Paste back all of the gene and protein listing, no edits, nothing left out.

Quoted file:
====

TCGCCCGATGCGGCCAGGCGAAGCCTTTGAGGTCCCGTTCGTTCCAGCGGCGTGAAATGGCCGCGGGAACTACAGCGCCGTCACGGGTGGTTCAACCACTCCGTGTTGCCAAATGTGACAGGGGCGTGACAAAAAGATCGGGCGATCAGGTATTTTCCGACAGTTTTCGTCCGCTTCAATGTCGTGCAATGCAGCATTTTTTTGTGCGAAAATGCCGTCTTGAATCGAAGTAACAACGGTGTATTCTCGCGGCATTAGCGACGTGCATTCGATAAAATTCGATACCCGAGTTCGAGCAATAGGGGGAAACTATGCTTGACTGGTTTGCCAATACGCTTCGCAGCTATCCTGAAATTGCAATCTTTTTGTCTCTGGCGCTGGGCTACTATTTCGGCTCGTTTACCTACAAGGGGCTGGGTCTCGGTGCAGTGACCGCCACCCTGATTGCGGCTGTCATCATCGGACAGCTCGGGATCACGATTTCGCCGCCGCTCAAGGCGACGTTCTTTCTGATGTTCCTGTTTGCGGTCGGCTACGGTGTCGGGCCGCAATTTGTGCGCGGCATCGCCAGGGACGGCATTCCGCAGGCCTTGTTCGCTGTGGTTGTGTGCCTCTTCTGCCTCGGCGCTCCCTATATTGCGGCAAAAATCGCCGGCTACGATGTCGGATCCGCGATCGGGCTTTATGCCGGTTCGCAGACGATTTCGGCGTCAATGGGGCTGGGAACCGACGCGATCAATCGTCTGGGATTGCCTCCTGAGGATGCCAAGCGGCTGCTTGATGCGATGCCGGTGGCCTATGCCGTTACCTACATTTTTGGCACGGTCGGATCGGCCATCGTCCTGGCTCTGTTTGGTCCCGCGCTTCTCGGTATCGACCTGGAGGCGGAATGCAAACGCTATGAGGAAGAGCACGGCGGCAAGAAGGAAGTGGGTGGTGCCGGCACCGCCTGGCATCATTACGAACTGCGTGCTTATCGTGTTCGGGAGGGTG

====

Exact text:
TCGCCCGATGCGGCCAGGCGAAGCCTTTGAGGTCCCGTTCGTTCCAGCGGCGTGAAATGGCCGCGGGAACTACAGCGCCGTCACGGGTGGTTCAACCACTCCGTGTTGCCAAATGTGACAGGGGCGTGACAAAAAGATCGGGCGATCAGGTATTTTCCGACAGTTTTCGTCCGCTTCAATGTCGTGCAATGCAGCATTTTTTTGTGCGAAAATGCCGTCTTGAATCGAAGTAACAACGGTGTATTCTCGCGGCATTAGCGACGTGCATTCGATAAAATTCGATACCCGAGTTCGAGCAATAGGGGGAAACTATGCTTGACTGGTTTGCCAATACGCTTCGCAGCTATCCTGAAATTGCAATCTTTTTGTCTCTGGCGCTGGGCTACTATTTCGGCTCGTTTACCTACAAGGGGCTGGGTCTCGGTGCAGTGACCGCCACCCTGATTGCGGCTGTCATCATCGGACAGCTCGGGATCACGATTTCGCCGCCGCTCAAGGCGACGTTCTTTCTGATGTTCCTGTTTGCGGTCGGCTACGGTGTCGGGCCGCAATTTGTGCGCGGCATCGCCAGGGACGGCATTCCGCAGGCCTTGTTCGCTGTGGTTGTGTGCCTCTTCTGCCTCGGCGCTCCCTATATTGCGGCAAAAATCGCCGGCTACGATGTCGGATCCGCGATCGGGCTTTATGCCGGTTCGCAGACGATTTCGGCGTCAATGGGGCTGGGAACCGACGCGATCAATCGTCTGGGATTGCCTCCTGAGGATGCCAAGCGGCTGCTTGATGCGATGCCGGTGGCCTATGCCGTTACCTACATTTTTGGCACGGTCGGATCGGCCATCGTCCTGGCTCTGTTTGGTCCCGCGCTTCTCGGTATCGACCTGGAGGCGGAATGCAAACGCTATGAGGAAGAGCACGGCGGCAAGAAGGAAGTGGGTGGTGCCGGCACCGCCTGGCATCATTACGAACTGCGTGCTTATCGTGTTCGGGAGGGTG